Author(s): Liu TX
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Abstract Effects of a juvenile hormone analog, pyriproxyfen, on various developmental stadia of the onion thrips, Thrips tabaci Lindeman, were determined on cabbage leaves in the laboratory. Pyriproxyfen was applied at 0.064 or 0.128 g AI liter(-1) on leaves (residual contact-ingestion), thrips (direct contact) and leaf-thrips (residue contact-ingestion-direct contact). Pyriproxyfen did not have any significant lethal effects on thrips pupae in any treatment. Lethal effects on thrips larvae varied depending on application method and dosage. In the leaf and the leaf-thrips treatments, few larvae and pre-pupae molted to the next stage, and none developed to adults. In contrast, in the thrips-only treatment, pyriproxyfen did not show any significant lethal effects. The developmental times of larvae and pre-pupae were prolonged when larvae were treated with pyriproxyfen, and those of pre-pupae and pupae were shortened when pre-pupae and pupae were treated. The longevity and survival rates of thrips adults were generally shorter when they contacted and ingested pyriproxyfen-treated leaves than those in water control. Significantly fewer progeny (0.22-1.15 larvae per female) were produced by females that had fed on and been in contact with the pyriproxyfen-treated leaves than by those in the water control (11.94 larvae per female). However, the number of progeny produced by the thrips females increased significantly (3.32-7.28 larvae per female) when the females were transferred to untreated leaves after feeding on treated leaves for 5 days; the daily larval hatching pattern was similar to those in water control, indicating that female adults were able to produce viable eggs when untreated food was offered.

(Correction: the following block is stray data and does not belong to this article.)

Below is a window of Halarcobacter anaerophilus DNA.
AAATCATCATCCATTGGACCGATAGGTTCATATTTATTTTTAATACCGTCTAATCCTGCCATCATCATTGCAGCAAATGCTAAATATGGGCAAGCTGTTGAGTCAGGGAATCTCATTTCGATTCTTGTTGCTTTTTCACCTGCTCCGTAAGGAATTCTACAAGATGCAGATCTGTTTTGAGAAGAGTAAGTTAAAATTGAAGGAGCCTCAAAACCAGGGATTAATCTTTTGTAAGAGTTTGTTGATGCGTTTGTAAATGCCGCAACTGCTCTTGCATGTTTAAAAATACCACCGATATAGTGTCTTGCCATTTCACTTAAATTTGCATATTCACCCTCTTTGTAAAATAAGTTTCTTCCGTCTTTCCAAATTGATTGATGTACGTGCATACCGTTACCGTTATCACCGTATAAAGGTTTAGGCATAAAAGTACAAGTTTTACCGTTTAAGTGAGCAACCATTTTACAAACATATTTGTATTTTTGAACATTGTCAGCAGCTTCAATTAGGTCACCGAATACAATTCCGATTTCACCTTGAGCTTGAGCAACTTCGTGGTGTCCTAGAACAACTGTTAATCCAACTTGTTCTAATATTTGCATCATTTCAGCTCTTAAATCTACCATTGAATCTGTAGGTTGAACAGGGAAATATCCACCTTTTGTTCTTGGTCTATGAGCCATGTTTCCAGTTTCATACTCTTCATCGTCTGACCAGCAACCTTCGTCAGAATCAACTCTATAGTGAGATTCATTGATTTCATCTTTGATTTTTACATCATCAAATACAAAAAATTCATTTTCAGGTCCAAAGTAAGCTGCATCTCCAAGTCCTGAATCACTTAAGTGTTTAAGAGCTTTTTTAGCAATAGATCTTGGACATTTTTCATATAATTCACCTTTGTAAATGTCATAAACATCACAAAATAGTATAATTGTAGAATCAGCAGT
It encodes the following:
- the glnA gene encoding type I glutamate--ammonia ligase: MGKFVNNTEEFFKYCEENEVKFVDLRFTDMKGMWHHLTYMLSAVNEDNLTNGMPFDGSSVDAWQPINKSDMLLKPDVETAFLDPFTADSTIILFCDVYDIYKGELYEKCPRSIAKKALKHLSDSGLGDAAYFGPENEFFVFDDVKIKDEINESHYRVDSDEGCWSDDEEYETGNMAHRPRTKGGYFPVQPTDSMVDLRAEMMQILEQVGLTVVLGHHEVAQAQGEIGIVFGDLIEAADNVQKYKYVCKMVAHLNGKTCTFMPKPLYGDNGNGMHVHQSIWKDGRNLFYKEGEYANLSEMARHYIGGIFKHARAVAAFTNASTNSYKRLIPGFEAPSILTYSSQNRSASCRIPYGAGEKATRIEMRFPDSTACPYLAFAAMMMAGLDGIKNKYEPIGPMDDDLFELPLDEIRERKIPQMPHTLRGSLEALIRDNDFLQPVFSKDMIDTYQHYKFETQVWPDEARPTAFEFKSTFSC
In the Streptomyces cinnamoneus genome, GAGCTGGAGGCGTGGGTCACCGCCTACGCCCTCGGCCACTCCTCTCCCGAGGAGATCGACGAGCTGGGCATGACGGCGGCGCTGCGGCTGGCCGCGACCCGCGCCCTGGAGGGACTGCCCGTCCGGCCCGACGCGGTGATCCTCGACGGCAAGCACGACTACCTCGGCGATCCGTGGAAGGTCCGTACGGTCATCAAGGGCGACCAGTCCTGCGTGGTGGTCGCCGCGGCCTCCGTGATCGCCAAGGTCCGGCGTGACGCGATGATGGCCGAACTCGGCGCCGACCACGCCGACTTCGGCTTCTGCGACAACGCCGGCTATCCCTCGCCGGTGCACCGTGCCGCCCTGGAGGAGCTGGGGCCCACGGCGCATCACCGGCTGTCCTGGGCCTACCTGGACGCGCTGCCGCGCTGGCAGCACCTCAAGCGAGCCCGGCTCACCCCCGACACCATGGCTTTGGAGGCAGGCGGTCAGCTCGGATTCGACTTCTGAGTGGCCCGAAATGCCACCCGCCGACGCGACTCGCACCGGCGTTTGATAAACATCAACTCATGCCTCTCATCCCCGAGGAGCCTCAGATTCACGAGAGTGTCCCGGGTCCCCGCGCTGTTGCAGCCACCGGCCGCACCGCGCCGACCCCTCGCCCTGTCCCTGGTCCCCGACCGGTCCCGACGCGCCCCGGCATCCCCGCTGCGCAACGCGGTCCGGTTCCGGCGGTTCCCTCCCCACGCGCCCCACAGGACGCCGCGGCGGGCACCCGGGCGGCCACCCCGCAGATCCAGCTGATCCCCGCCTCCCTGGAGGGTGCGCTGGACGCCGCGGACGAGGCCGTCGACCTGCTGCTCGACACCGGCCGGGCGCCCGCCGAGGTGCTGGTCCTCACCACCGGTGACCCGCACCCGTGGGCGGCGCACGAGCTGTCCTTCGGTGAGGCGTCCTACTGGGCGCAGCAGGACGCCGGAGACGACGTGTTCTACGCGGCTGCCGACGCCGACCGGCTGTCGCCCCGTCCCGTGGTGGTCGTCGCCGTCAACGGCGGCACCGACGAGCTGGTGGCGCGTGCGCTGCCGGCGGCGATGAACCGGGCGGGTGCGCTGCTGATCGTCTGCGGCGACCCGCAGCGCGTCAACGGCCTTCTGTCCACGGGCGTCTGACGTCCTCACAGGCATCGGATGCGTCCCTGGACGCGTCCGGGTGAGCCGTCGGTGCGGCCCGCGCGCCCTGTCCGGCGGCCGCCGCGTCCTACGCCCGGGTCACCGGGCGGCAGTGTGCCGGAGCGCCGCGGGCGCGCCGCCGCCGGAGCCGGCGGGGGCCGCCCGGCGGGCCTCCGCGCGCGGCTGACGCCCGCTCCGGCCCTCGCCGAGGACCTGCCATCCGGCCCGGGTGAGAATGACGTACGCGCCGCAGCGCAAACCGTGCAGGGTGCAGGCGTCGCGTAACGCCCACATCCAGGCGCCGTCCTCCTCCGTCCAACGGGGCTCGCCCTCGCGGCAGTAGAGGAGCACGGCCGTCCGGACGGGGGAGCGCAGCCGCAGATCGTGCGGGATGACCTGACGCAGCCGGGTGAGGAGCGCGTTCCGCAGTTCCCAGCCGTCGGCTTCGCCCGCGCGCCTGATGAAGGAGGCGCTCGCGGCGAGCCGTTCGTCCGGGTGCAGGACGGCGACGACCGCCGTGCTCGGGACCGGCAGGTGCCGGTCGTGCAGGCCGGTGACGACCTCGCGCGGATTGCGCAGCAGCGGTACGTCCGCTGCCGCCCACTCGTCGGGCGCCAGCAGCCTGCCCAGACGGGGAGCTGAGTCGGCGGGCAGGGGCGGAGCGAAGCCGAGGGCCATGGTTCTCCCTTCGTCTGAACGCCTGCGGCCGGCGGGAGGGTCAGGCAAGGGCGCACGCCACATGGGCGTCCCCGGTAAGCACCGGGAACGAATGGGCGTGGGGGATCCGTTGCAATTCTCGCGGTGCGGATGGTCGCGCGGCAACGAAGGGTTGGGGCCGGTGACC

This article was published in Pest Manag Sci
and referenced in Epidemiology: Open Access